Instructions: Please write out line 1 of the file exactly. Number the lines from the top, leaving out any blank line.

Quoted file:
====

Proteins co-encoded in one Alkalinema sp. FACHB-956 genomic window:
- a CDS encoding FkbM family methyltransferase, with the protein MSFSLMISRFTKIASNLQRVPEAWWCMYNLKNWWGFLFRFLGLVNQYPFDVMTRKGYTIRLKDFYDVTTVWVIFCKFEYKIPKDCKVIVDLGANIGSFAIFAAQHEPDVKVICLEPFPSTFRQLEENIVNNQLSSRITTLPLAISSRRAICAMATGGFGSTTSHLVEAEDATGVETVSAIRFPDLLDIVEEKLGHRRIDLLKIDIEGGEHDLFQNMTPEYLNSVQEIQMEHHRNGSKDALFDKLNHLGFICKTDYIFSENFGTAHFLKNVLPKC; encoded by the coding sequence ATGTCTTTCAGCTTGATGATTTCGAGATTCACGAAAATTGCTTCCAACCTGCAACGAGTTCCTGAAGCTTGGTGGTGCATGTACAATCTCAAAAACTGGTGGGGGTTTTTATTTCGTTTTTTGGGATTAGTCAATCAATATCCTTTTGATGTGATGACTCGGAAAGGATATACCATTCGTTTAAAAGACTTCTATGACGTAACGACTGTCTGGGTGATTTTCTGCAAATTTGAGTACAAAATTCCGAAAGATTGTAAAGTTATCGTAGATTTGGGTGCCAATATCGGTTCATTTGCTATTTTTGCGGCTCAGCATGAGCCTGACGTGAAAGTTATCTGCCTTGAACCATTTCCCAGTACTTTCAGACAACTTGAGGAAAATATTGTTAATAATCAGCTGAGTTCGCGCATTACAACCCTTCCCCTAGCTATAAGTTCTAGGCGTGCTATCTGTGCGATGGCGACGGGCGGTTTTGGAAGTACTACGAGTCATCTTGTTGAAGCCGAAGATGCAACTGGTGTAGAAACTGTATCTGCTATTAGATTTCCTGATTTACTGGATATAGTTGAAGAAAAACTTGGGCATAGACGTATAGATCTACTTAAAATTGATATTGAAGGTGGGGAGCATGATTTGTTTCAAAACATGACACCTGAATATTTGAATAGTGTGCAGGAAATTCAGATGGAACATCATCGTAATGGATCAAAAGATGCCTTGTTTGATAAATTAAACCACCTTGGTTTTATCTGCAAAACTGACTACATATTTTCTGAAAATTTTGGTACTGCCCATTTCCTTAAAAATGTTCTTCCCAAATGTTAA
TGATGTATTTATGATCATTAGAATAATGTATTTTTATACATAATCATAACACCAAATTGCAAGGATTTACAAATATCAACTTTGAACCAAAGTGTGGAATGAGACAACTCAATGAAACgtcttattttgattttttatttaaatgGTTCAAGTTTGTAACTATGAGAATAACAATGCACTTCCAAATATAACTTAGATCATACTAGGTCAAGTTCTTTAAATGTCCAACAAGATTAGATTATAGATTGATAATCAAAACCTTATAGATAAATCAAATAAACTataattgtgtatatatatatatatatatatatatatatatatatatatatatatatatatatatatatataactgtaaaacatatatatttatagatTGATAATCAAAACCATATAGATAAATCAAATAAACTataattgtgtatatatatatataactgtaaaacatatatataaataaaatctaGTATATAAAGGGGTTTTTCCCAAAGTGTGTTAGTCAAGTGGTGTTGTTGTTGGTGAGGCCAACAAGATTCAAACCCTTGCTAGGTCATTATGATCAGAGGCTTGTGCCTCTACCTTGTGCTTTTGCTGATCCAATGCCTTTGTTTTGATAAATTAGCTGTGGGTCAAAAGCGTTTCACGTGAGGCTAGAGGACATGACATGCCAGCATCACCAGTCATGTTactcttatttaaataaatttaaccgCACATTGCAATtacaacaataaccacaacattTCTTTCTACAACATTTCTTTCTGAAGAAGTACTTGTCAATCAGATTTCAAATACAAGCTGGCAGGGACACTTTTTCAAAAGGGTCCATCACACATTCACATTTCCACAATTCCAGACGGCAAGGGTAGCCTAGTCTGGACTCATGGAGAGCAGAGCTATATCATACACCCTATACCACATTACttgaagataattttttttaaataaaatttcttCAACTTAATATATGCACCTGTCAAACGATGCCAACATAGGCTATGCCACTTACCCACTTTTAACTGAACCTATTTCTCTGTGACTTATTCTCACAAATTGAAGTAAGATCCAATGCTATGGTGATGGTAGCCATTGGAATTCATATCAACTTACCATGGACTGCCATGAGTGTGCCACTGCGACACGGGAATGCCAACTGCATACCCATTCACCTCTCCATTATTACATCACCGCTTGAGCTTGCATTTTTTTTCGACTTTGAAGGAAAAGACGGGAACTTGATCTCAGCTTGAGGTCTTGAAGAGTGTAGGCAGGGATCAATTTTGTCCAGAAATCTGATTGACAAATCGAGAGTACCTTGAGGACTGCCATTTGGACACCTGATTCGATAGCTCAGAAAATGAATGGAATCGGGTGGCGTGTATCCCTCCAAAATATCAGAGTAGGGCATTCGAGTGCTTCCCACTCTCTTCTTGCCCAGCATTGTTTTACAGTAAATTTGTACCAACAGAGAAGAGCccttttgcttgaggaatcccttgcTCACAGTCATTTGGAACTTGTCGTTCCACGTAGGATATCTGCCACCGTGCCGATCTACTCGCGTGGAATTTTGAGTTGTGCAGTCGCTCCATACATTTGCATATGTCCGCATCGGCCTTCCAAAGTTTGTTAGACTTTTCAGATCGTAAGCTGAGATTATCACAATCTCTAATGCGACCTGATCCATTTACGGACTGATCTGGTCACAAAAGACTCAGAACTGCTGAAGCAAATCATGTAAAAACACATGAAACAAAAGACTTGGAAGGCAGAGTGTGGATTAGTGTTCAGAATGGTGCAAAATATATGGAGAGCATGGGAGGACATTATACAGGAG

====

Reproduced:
Proteins co-encoded in one Alkalinema sp. FACHB-956 genomic window: